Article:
Water management in Costa Rica is crucial in maintaining the country’s valuable eco-tourism industry and vital cash crops. But it is struggling through an undergrowth of fragmented responsibilities and competing interests.
In a demonstration of devotion to the environment that is probably unsurpassed in the world, the people of Costa Rica have assigned a quarter of their land as biological reserves or as and national parks. Few would fail to understand why they do this: in a country that’s about twice the size of Wales you can witness plants and animals that astonish with their number, variety and beauty. This strand of the isthmus between the two Americas, lapped by the Pacific and Atlantic Oceans, is home to 5% of the planet’s biodiversity.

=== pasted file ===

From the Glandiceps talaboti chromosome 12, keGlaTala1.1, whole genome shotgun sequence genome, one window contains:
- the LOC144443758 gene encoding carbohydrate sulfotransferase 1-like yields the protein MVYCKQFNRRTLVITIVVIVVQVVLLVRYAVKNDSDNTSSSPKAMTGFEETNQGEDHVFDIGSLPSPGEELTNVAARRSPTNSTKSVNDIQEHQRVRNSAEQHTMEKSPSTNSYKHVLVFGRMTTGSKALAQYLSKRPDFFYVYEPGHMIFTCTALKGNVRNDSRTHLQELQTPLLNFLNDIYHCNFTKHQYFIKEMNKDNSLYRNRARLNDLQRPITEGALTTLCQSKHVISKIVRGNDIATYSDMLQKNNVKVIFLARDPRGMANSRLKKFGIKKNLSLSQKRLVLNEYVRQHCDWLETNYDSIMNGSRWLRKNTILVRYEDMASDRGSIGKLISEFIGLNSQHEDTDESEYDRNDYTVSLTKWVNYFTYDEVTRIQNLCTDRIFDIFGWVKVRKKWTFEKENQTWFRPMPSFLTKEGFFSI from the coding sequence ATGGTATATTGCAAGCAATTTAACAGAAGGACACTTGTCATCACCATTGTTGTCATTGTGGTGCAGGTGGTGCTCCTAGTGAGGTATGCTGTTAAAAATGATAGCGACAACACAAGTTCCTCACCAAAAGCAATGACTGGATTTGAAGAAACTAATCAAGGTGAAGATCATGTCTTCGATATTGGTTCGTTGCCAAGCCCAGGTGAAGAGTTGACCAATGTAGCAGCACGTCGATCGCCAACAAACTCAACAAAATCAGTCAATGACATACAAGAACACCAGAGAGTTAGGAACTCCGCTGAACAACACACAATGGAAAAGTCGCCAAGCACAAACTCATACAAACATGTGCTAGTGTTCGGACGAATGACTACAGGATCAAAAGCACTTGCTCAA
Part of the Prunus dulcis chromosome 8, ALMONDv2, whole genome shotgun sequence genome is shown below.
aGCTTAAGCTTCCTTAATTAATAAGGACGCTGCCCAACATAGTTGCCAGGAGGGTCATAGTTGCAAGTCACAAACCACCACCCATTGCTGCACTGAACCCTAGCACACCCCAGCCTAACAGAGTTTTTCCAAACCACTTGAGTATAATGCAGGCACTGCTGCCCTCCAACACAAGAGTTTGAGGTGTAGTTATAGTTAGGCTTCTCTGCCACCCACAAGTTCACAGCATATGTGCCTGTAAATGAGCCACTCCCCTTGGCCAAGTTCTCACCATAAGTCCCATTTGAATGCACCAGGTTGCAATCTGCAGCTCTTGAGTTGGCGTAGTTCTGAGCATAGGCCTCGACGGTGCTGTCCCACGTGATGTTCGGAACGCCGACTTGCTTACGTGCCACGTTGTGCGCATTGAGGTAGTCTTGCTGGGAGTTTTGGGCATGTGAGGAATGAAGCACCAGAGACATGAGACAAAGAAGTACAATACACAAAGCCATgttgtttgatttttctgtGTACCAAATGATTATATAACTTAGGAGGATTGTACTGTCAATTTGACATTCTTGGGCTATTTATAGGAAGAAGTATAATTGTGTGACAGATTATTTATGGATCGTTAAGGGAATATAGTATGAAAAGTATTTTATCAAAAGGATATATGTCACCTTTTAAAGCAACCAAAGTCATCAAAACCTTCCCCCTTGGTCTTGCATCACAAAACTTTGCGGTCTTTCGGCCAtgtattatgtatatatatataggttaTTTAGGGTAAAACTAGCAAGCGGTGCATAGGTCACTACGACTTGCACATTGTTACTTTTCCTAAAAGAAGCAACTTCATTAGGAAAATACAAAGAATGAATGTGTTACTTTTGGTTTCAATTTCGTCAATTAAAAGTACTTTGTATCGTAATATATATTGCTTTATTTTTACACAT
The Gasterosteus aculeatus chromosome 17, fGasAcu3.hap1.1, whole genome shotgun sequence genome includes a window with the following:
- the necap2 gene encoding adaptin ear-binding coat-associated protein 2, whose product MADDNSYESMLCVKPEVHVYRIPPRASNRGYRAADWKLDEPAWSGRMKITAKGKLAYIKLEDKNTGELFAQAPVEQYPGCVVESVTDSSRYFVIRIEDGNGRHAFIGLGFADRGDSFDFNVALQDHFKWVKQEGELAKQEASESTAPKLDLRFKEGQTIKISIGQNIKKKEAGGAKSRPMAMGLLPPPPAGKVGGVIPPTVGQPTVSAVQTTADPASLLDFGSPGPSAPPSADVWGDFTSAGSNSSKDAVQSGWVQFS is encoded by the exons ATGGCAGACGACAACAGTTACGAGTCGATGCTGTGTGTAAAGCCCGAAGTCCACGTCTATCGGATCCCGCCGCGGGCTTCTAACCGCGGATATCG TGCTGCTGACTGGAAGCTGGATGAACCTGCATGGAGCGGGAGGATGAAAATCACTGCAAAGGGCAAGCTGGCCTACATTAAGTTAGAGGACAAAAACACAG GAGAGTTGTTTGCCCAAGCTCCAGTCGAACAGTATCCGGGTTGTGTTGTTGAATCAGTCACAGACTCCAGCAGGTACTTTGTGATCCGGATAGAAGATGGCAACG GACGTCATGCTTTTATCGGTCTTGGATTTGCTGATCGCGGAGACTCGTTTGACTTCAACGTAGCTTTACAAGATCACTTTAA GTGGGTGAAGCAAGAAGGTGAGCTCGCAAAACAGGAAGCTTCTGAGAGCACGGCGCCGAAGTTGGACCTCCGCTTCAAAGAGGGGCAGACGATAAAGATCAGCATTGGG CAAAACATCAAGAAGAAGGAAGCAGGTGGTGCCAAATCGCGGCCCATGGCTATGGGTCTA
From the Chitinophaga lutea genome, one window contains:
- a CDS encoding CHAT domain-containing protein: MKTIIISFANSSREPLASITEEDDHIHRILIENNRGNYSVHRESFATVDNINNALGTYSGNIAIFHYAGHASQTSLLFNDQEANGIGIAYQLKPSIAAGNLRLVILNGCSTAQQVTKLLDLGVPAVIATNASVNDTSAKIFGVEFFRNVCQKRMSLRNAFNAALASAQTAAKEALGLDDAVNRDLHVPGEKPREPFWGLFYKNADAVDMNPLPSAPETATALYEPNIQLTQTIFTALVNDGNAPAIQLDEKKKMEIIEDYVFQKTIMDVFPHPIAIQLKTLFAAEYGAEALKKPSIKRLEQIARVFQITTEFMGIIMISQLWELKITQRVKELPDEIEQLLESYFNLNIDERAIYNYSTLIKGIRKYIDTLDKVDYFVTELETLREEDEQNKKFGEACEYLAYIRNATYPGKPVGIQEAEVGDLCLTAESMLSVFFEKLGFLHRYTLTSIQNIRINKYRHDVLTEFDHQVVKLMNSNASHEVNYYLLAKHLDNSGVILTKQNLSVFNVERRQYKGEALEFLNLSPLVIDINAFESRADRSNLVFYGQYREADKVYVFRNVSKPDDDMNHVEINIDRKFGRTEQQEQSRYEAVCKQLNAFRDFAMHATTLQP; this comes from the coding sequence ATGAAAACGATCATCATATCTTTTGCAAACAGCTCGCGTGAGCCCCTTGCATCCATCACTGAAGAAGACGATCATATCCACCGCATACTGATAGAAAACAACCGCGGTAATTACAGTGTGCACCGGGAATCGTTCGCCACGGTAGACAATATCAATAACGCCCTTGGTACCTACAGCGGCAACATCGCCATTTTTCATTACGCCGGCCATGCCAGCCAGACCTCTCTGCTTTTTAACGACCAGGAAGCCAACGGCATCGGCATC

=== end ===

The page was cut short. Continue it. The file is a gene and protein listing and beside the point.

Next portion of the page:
And the delight this nation’s wildlife invokes is providing just rewards to its people for their friendliness to the environment in the shape of ecotourism. Visitors seeking to be uplifted by Costa Rica’s natural assets number more than 2 million every year and provide more than 5% of the country’s GDP – outranking coffee, bananas and pineapples.
Yet not all in this paradise is quite as it seems.
The ecosystems, and the people who rely on their eco-tourist attractions, are under persistent threats associated mainly with legal and illegal deforestation and contamination of freshwater sources.